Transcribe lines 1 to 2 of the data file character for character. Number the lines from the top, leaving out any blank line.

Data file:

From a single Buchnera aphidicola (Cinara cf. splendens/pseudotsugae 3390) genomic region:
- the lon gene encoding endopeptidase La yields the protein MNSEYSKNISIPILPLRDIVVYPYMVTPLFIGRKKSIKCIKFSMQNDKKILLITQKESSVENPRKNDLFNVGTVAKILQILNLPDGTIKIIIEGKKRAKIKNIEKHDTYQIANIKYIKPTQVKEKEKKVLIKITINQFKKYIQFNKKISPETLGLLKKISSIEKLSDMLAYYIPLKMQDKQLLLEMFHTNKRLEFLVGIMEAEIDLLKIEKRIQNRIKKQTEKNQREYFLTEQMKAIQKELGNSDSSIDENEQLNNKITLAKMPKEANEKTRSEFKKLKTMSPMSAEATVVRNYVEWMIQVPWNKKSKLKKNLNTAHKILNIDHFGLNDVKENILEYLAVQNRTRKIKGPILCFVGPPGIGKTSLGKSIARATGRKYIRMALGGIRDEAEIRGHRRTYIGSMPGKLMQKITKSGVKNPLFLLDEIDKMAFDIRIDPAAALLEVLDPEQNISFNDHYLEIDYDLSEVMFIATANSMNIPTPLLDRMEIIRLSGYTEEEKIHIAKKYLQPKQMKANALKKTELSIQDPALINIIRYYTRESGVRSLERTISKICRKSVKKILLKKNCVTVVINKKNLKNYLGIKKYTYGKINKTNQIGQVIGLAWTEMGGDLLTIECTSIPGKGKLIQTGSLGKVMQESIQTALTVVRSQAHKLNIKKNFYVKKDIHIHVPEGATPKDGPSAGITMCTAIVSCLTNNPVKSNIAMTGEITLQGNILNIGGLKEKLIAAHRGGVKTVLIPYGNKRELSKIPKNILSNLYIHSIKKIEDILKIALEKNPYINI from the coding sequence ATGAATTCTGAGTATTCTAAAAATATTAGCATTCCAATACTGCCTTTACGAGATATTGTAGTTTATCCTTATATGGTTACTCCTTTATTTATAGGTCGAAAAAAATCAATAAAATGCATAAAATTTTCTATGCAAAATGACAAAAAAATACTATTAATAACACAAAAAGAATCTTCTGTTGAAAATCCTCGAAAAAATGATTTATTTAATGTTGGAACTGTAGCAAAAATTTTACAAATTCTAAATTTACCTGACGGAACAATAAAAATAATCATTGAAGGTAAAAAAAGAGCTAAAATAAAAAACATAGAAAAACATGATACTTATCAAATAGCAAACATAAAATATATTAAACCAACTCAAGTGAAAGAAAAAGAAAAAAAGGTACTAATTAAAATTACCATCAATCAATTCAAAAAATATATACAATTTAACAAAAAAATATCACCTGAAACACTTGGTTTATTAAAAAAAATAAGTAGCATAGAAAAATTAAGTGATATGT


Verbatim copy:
From a single Buchnera aphidicola (Cinara cf. splendens/pseudotsugae 3390) genomic region:
- the lon gene encoding endopeptidase La yields the protein MNSEYSKNISIPILPLRDIVVYPYMVTPLFIGRKKSIKCIKFSMQNDKKILLITQKESSVENPRKNDLFNVGTVAKILQILNLPDGTIKIIIEGKKRAKIKNIEKHDTYQIANIKYIKPTQVKEKEKKVLIKITINQFKKYIQFNKKISPETLGLLKKISSIEKLSDMLAYYIPLKMQDKQLLLEMFHTNKRLEFLVGIMEAEIDLLKIEKRIQNRIKKQTEKNQREYFLTEQMKAIQKELGNSDSSIDENEQLNNKITLAKMPKEANEKTRSEFKKLKTMSPMSAEATVVRNYVEWMIQVPWNKKSKLKKNLNTAHKILNIDHFGLNDVKENILEYLAVQNRTRKIKGPILCFVGPPGIGKTSLGKSIARATGRKYIRMALGGIRDEAEIRGHRRTYIGSMPGKLMQKITKSGVKNPLFLLDEIDKMAFDIRIDPAAALLEVLDPEQNISFNDHYLEIDYDLSEVMFIATANSMNIPTPLLDRMEIIRLSGYTEEEKIHIAKKYLQPKQMKANALKKTELSIQDPALINIIRYYTRESGVRSLERTISKICRKSVKKILLKKNCVTVVINKKNLKNYLGIKKYTYGKINKTNQIGQVIGLAWTEMGGDLLTIECTSIPGKGKLIQTGSLGKVMQESIQTALTVVRSQAHKLNIKKNFYVKKDIHIHVPEGATPKDGPSAGITMCTAIVSCLTNNPVKSNIAMTGEITLQGNILNIGGLKEKLIAAHRGGVKTVLIPYGNKRELSKIPKNILSNLYIHSIKKIEDILKIALEKNPYINI from the coding sequence ATGAATTCTGAGTATTCTAAAAATATTAGCATTCCAATACTGCCTTTACGAGATATTGTAGTTTATCCTTATATGGTTACTCCTTTATTTATAGGTCGAAAAAAATCAATAAAATGCATAAAATTTTCTATGCAAAATGACAAAAAAATACTATTAATAACACAAAAAGAATCTTCTGTTGAAAATCCTCGAAAAAATGATTTATTTAATGTTGGAACTGTAGCAAAAATTTTACAAATTCTAAATTTACCTGACGGAACAATAAAAATAATCATTGAAGGTAAAAAAAGAGCTAAAATAAAAAACATAGAAAAACATGATACTTATCAAATAGCAAACATAAAATATATTAAACCAACTCAAGTGAAAGAAAAAGAAAAAAAGGTACTAATTAAAATTACCATCAATCAATTCAAAAAATATATACAATTTAACAAAAAAATATCACCTGAAACACTTGGTTTATTAAAAAAAATAAGTAGCATAGAAAAATTAAGTGATATGT